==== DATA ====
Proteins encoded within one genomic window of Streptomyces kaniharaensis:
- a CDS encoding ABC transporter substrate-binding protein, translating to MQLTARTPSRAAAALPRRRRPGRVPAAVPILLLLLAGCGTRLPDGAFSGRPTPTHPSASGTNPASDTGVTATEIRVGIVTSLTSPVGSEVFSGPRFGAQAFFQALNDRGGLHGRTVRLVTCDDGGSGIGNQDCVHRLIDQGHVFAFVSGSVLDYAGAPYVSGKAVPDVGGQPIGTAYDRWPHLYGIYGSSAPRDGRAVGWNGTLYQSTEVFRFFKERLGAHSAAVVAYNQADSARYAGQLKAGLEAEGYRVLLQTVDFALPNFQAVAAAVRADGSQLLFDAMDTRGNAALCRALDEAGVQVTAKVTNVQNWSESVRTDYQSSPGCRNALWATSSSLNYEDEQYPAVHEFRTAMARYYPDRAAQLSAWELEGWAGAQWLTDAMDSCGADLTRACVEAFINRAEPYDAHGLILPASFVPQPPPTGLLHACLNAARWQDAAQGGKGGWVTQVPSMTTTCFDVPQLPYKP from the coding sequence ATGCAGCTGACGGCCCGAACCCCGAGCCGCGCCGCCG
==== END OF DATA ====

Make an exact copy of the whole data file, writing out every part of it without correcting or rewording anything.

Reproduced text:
Proteins encoded within one genomic window of Streptomyces kaniharaensis:
- a CDS encoding ABC transporter substrate-binding protein, translating to MQLTARTPSRAAAALPRRRRPGRVPAAVPILLLLLAGCGTRLPDGAFSGRPTPTHPSASGTNPASDTGVTATEIRVGIVTSLTSPVGSEVFSGPRFGAQAFFQALNDRGGLHGRTVRLVTCDDGGSGIGNQDCVHRLIDQGHVFAFVSGSVLDYAGAPYVSGKAVPDVGGQPIGTAYDRWPHLYGIYGSSAPRDGRAVGWNGTLYQSTEVFRFFKERLGAHSAAVVAYNQADSARYAGQLKAGLEAEGYRVLLQTVDFALPNFQAVAAAVRADGSQLLFDAMDTRGNAALCRALDEAGVQVTAKVTNVQNWSESVRTDYQSSPGCRNALWATSSSLNYEDEQYPAVHEFRTAMARYYPDRAAQLSAWELEGWAGAQWLTDAMDSCGADLTRACVEAFINRAEPYDAHGLILPASFVPQPPPTGLLHACLNAARWQDAAQGGKGGWVTQVPSMTTTCFDVPQLPYKP from the coding sequence ATGCAGCTGACGGCCCGAACCCCGAGCCGCGCCGCCG